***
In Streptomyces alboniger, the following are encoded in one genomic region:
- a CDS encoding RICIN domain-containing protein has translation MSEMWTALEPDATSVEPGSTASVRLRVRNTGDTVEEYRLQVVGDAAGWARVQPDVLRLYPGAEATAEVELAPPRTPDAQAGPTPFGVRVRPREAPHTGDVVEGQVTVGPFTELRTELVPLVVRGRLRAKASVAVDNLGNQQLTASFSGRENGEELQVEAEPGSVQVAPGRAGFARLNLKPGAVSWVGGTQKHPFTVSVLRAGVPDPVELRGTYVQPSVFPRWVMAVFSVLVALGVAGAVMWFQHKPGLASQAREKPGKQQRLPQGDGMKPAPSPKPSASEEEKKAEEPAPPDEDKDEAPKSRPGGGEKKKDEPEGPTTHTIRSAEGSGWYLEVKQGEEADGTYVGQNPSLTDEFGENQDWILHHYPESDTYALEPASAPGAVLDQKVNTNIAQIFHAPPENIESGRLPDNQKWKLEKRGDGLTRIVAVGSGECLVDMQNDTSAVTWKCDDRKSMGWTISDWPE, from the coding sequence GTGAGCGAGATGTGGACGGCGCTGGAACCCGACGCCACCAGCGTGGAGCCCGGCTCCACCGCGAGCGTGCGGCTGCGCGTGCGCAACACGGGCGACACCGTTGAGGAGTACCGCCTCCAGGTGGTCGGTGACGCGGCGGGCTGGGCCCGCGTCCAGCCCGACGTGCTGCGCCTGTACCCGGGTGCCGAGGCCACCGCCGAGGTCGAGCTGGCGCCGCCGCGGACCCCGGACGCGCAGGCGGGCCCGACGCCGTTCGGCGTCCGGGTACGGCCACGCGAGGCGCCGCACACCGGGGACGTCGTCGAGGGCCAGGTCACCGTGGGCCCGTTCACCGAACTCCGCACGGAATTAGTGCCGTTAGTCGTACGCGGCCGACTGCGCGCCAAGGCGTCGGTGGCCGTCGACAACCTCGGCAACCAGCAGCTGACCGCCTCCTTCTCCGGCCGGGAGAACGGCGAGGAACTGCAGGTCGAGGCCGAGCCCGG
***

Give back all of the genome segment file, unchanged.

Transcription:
In Streptomyces alboniger, the following are encoded in one genomic region:
- a CDS encoding RICIN domain-containing protein has translation MSEMWTALEPDATSVEPGSTASVRLRVRNTGDTVEEYRLQVVGDAAGWARVQPDVLRLYPGAEATAEVELAPPRTPDAQAGPTPFGVRVRPREAPHTGDVVEGQVTVGPFTELRTELVPLVVRGRLRAKASVAVDNLGNQQLTASFSGRENGEELQVEAEPGSVQVAPGRAGFARLNLKPGAVSWVGGTQKHPFTVSVLRAGVPDPVELRGTYVQPSVFPRWVMAVFSVLVALGVAGAVMWFQHKPGLASQAREKPGKQQRLPQGDGMKPAPSPKPSASEEEKKAEEPAPPDEDKDEAPKSRPGGGEKKKDEPEGPTTHTIRSAEGSGWYLEVKQGEEADGTYVGQNPSLTDEFGENQDWILHHYPESDTYALEPASAPGAVLDQKVNTNIAQIFHAPPENIESGRLPDNQKWKLEKRGDGLTRIVAVGSGECLVDMQNDTSAVTWKCDDRKSMGWTISDWPE, from the coding sequence GTGAGCGAGATGTGGACGGCGCTGGAACCCGACGCCACCAGCGTGGAGCCCGGCTCCACCGCGAGCGTGCGGCTGCGCGTGCGCAACACGGGCGACACCGTTGAGGAGTACCGCCTCCAGGTGGTCGGTGACGCGGCGGGCTGGGCCCGCGTCCAGCCCGACGTGCTGCGCCTGTACCCGGGTGCCGAGGCCACCGCCGAGGTCGAGCTGGCGCCGCCGCGGACCCCGGACGCGCAGGCGGGCCCGACGCCGTTCGGCGTCCGGGTACGGCCACGCGAGGCGCCGCACACCGGGGACGTCGTCGAGGGCCAGGTCACCGTGGGCCCGTTCACCGAACTCCGCACGGAATTAGTGCCGTTAGTCGTACGCGGCCGACTGCGCGCCAAGGCGTCGGTGGCCGTCGACAACCTCGGCAACCAGCAGCTGACCGCCTCCTTCTCCGGCCGGGAGAACGGCGAGGAACTGCAGGTCGAGGCCGAGCCCGG